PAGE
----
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Should I File for Chapter 13 Without My Spouse?

Should I File for Chapter 13 Without My Spouse?

Should I File for Bankruptcy with My Spouse or Separately?

You can file for Chapter 13 Bankruptcy with or without your spouse. If you are filing individually but share the same household you will need to provide income documents for your spouse, if you maintain a separate household you may not have to. Couples who are struggling with debt have many questions about bankruptcy and how it will affect the other spouse. Here’s what you need to know.

Can Creditors Still Pursue My Spouse to Collect the Debt?

In some cases, yes. Filing for an individual bankruptcy only shields you from your creditors. Your spouse still must repay his or her personal debt. Also, creditors can go after your spouse for your joint debts. However, when filing forĀ Chapter 13 bankruptcy, your spouse may be protected through a provision called the “codebtor stay.” The codebtor stays automatically protects any codebtors from creditors during the bankruptcy process. This is not an option when filing for Chapter 7 bankruptcy.

Common Reasons Married Couples Do Not File Jointly

Every married couple’s financial situation is unique and filing jointly doesn’t always make sense. Here are some common reasons why married couples do not file for bankruptcy together:

  • To protect the non-filing spouse's credit.
  • You and your spouse have very little or no joint debt.
  • The non-filing spouse has a substantial amount of property that would not be exempt through bankruptcy.
  • The spouse's personal debts are small or non-existent.
  • Your spouse does not want to file bankruptcy.
  • Your spouse isn't eligible to file for a Chapter 13 bankruptcy because your spouse's debts from a previous Chapter 13 case have yet to be discharged.

Bankruptcy is not one-size-fits-all, and the above reasonsĀ may not apply to your situation. Having an experienced bankruptcy attorney on your side can help you make the right bankruptcy choice that best fits your financial situation.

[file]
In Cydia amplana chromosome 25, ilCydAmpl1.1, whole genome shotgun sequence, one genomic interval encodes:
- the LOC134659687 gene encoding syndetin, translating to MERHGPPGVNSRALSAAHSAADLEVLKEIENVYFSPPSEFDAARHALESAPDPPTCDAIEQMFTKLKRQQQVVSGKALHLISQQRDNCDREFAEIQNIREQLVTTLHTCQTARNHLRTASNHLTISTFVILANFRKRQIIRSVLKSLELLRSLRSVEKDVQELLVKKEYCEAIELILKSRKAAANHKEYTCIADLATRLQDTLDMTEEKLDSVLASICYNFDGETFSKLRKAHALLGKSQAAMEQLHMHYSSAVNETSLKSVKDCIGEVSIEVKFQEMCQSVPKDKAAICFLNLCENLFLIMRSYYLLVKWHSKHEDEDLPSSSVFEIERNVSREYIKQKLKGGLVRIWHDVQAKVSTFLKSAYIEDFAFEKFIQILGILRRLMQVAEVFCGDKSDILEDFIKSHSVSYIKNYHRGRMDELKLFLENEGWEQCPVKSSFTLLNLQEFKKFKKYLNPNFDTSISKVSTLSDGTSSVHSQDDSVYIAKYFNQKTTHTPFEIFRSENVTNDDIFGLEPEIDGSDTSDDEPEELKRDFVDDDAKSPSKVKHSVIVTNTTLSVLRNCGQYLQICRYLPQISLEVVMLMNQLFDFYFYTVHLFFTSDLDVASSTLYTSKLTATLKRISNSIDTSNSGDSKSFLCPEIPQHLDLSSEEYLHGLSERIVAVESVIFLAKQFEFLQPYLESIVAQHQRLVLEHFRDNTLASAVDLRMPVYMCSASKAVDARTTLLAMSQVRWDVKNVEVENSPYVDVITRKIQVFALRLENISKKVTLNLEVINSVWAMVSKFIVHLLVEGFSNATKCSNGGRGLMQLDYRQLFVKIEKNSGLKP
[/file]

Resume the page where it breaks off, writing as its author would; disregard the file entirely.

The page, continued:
What is the Marital Adjustment Deduction?

A married person who files for individual bankruptcy is required to include the non-filing spouse's income if the couple shares the same household. For a Chapter 13 bankruptcy, your joint income depends on how much-unsecured debt you have to repay. The marital adjustment deduction lowers the amount of income to be considered in your bankruptcy case. The non-filing spouse's expenses that are not shared household expenses will count toward the marital adjustment deduction.

Expenses that often qualify for the marital adjustment deduction are:

  • Payments on personal debts such as student loans or 401(K) loans
  • Alimony
  • Child support
  • Car payments for the non-filing spouse's vehicle
  • Payroll deductions
  • Mortgage payments for the non-filing spouse's property

We understand the financial circumstances that have led you to consider filing for Chapter 13. Our experienced bankruptcy attorneys can help you make the right bankruptcy choice that suits your financial needs and goals. Contact Moore & Associates, LLC at (913) 225-8330 to schedule an appointment and to learn more about our no cash upfront options.


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